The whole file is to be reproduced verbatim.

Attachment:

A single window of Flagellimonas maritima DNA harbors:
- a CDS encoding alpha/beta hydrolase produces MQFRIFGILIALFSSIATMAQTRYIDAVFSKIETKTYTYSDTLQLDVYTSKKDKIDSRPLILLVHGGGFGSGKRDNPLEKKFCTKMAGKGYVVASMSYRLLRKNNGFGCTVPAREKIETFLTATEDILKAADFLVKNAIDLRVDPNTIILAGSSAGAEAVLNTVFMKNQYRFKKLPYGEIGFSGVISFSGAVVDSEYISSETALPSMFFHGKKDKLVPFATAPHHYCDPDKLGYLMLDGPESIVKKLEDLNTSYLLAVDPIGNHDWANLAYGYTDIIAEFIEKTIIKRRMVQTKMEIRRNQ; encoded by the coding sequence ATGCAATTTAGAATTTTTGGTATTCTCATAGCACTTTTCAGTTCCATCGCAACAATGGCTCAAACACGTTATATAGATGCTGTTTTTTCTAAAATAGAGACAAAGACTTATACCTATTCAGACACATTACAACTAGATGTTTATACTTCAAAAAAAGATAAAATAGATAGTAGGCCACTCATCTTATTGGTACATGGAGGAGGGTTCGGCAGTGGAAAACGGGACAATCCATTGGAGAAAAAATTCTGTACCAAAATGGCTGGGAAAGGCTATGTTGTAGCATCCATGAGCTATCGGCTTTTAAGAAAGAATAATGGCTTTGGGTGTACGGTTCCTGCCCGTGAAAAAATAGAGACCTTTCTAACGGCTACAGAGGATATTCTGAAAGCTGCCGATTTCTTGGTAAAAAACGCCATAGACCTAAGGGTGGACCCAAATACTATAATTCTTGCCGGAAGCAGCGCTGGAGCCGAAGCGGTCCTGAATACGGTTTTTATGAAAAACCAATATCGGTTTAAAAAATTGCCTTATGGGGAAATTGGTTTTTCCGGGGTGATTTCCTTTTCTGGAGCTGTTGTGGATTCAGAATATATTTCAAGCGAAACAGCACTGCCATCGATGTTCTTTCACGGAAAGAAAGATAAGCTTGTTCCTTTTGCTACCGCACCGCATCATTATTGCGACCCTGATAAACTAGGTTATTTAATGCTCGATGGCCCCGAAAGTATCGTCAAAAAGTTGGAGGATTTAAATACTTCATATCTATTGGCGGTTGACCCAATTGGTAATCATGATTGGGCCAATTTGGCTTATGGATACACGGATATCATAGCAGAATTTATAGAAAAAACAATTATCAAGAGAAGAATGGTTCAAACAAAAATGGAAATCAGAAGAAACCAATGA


A single window of Flagellimonas maritima DNA harbors:
- a CDS encoding alpha/beta hydrolase produces MQFRIFGILIALFSSIATMAQTRYIDAVFSKIETKTYTYSDTLQLDVYTSKKDKIDSRPLILLVHGGGFGSGKRDNPLEKKFCTKMAGKGYVVASMSYRLLRKNNGFGCTVPAREKIETFLTATEDILKAADFLVKNAIDLRVDPNTIILAGSSAGAEAVLNTVFMKNQYRFKKLPYGEIGFSGVISFSGAVVDSEYISSETALPSMFFHGKKDKLVPFATAPHHYCDPDKLGYLMLDGPESIVKKLEDLNTSYLLAVDPIGNHDWANLAYGYTDIIAEFIEKTIIKRRMVQTKMEIRRNQ; encoded by the coding sequence ATGCAATTTAGAATTTTTGGTATTCTCATAGCACTTTTCAGTTCCATCGCAACAATGGCTCAAACACGTTATATAGATGCTGTTTTTTCTAAAATAGAGACAAAGACTTATACCTATTCAGACACATTACAACTAGATGTTTATACTTCAAAAAAAGATAAAATAGATAGTAGGCCACTCATCTTATTGGTACATGGAGGAGGGTTCGGCAGTGGAAAACGGGACAATCCATTGGAGAAAAAATTCTGTACCAAAATGGCTGGGAAAGGCTATGTTGTAGCATCCATGAGCTATCGGCTTTTAAGAAAGAATAATGGCTTTGGGTGTACGGTTCCTGCCCGTGAAAAAATAGAGACCTTTCTAACGGCTACAGAGGATATTCTGAAAGCTGCCGATTTCTTGGTAAAAAACGCCATAGACCTAAGGGTGGACCCAAATACTATAATTCTTGCCGGAAGCAGCGCTGGAGCCGAAGCGGTCCTGAATACGGTTTTTATGAAAAACCAATATCGGTTTAAAAAATTGCCTTATGGGGAAATTGGTTTTTCCGGGGTGATTTCCTTTTCTGGAGCTGTTGTGGATTCAGAATATATTTCAAGCGAAACAGCACTGCCATCGATGTTCTTTCACGGAAAGAAAGATAAGCTTGTTCCTTTTGCTACCGCACCGCATCATTATTGCGACCCTGATAAACTAGGTTATTTAATGCTCGATGGCCCCGAAAGTATCGTCAAAAAGTTGGAGGATTTAAATACTTCATATCTATTGGCGGTTGACCCAATTGGTAATCATGATTGGGCCAATTTGGCTTATGGATACACGGATATCATAGCAGAATTTATAGAAAAAACAATTATCAAGAGAAGAATGGTTCAAACAAAAATGGAAATCAGAAGAAACCAATGA